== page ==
At the end of shaft assembly 101, device 30g also preferably includes a lighting assembly comprising an illuminator 131 (shown in FIG. 7), which comprises a light source configured to direct illumination towards the electrodes 114a, 114b. As shown in FIG. 9, illuminator 131 preferably comprises a light emitting diode (LED) 133. LED 133 includes a lens 135 having a spherical distal end and terminals 137a, 137b. In this embodiment, LED 133 is preferably located between and adjacent a distal portion of shafts 102a, 102b and slightly proximally adjacent to the electrodes 114a, 114b (about 0.125 inches to 2 inches, and more preferably about 0.25 inches to 1 inch, and even more preferably about 0.375 inches) to provide bright illumination primarily between the electrodes 114a, 114b, while at the same time minimizing the shadows caused by the electrodes 114a, 114b and the likelihood of blood contamination during use. Furthermore, nosepiece 107 may also be made translucent or transparent to further reduce shadows. Also, lens 135 preferably emits white light and has a half intensity angle of about 15 to 20 degrees.

Also as shown in FIG. 9, terminals 137a, 137b are connected, preferably by resistance welding, to the distal ends of wire conductors 139a, 139b of insulated wires 141a, 141b. In order to provide electrical power to LED 133, the proximal ends of wire conductors 139a, 139b are connected, preferably by soldering, to a printed circuit board 143 of an activation assembly 145. As best shown in FIG. 13, activation assembly 145 includes a power source 147 preferably comprising a plurality of batteries provided in series relationship which provide power to LED 133 in response to the formation of a closed circuit with wire conductors 139a, 139b when switch 149 is in a depressed position in response to the pressing of button 151 (shown in FIG. 8). In this manner, the light source operates independent of the power of the electrosurgical unit 14 and may also be activated simultaneously with the RF power from electrosurgical unit 14.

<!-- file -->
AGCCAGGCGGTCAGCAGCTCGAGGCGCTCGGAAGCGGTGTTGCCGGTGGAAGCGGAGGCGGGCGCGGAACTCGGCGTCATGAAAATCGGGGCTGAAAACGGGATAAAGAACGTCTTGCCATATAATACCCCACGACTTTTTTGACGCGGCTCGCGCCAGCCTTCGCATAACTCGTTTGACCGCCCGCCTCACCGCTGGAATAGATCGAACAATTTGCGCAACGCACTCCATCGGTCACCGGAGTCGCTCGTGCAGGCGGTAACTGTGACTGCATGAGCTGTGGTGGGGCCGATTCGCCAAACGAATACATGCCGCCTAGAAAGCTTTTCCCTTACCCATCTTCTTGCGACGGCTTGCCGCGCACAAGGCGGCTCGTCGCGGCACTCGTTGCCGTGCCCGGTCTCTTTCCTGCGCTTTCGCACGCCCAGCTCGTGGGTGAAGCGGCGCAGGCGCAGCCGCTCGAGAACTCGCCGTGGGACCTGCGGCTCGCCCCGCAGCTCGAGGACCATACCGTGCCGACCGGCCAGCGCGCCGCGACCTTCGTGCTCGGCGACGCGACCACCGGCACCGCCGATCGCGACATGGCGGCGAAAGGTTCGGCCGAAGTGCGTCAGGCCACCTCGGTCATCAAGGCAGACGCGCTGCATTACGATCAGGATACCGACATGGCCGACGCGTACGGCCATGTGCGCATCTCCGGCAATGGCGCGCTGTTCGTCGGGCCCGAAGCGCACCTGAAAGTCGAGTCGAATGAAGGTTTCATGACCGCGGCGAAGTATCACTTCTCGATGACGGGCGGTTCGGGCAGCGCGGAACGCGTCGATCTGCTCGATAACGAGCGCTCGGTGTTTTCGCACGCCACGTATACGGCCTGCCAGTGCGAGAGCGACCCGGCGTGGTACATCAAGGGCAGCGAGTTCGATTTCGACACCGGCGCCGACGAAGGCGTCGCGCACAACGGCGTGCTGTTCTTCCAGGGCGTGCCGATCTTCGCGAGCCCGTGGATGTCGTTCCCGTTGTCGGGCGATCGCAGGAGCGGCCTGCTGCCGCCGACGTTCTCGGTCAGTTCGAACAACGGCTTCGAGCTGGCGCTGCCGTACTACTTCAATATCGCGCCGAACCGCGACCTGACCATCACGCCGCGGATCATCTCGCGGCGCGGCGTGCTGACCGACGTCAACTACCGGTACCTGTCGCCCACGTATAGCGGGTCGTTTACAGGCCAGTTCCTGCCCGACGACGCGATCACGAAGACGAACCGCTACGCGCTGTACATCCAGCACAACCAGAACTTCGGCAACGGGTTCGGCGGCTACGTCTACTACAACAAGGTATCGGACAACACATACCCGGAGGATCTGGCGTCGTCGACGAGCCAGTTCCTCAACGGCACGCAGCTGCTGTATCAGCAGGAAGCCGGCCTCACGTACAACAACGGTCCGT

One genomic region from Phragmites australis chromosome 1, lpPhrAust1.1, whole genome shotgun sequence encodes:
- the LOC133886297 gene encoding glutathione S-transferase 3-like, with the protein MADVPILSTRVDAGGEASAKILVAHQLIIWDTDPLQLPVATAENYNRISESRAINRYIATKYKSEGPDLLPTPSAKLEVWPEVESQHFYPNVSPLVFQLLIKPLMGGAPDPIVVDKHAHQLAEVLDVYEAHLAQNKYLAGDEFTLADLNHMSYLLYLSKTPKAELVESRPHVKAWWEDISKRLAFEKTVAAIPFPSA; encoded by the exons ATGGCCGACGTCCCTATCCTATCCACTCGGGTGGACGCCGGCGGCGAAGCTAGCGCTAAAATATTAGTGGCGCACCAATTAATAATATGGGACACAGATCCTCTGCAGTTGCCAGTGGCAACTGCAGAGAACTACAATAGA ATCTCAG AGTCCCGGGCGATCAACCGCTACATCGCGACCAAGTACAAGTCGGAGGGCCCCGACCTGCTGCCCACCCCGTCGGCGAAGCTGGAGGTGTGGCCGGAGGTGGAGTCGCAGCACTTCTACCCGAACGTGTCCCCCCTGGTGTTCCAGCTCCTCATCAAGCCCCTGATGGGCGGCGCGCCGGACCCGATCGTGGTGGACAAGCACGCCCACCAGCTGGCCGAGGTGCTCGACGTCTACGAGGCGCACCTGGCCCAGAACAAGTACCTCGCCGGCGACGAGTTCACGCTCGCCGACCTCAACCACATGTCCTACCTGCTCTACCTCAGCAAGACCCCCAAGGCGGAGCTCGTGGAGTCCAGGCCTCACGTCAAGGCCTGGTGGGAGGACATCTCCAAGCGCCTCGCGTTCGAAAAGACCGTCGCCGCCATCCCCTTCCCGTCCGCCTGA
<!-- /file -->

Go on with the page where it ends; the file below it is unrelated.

Returning to FIGS. 10 and 11, during assembly of device 30g, after LED terminals 137a, 137b are connected to wire conductors 139a, 139b of insulated wires 141a, 141b, insulated wires 141a, 141b are then passed through the lumen 155 of a hollow polymer tubing 153 which provides a sheath. LED 133, insulated wires 141a, 141b and the polymer tubing 153 are then loaded into a portion of aperture 113 of retaining clips 111 between shafts 102a, 102b. In this manner, as shown in FIG. 11, the insulated wires 141a, 141b within the polymer tubing 153 are retained in position between shafts 102a, 102b. Thereafter LED 133 is inserted into the LED aperture 125 of nosepiece 107 which is located between the apertures 123a, 123b for shafts 102a, 102b.

As best shown in FIG. 9, in order to further retain shafts 102a, 102b and LED 133 relative to nosepiece 107, cavity 127 of nosepiece is partially filled with a potting material 129. Potting material 129 preferably comprises a polymer material, and more preferably comprises an ultraviolet cured thermoset epoxy.

As shown in FIGS. 9 and 12, proximal to potting material 129, a portion of the lengths of shafts 102a, 102b and polymer tubing 153 are surrounded by and encapsulated in an common outer member 147, which preferably comprises a flexible polymer. Outer member 147 electrically insulates the exposed length of shafts 102a, 102b between potting material 129 and handle 104. Furthermore, similar to clips 111, outer member 147 retains shafts 102a, 102b and polymer tube 153 in position relative to each other.

Outer member 147 is preferably formed by injection molding. During the injection molding process, the sub-assembly shown in FIG. 11, comprising electrodes 114a, 114b; shafts 102a, 102b; nosepiece 107; retaining clips 109; LED 133; insulated wires 141a, 141b; polymer tubing 153; and potting material 129 is placed in the injection mold prior to the introduction of polymer. Thereafter, the mold is closed and preferably thermoplastic polymer, and more preferably a thermoplastic elastomer, is injected into the unoccupied portions of the mold cavity to overmold and mold-in place portions of the sub-assembly as shown in FIG. 12. Even more preferably, the thermoplastic elastomer has a Shore A durometer of 90-95 and comprises a thermoplastic rubber.

As indicated above, prior to the injection molding process, retainer clips 111 provide the benefit of retaining shafts 102a, 102b and polymer tube 153 in position relative to each other. Furthermore, during the injection molding process, retainer clips 111 provide the added benefit of locating the shafts 102a, 102b and polymer tube 153 in the middle of the mold cavity away from the surface of the mold to better ensure that the shafts 102a, 102b and polymer tube 153 are centrally located within the polymer molding.

Also, potting material 129, in addition to retaining shafts 102a, 102b and LED 133 relative to nosepiece 107 prior to injection molding, provides the added benefit of inhibiting the injected thermoplastic from entering shaft apertures 123a, 123b and LED aperture 125 of nosepiece 107. However, in certain embodiments not utilizing a light source, the potting material 129, as well as the nosepiece 107, may be eliminated.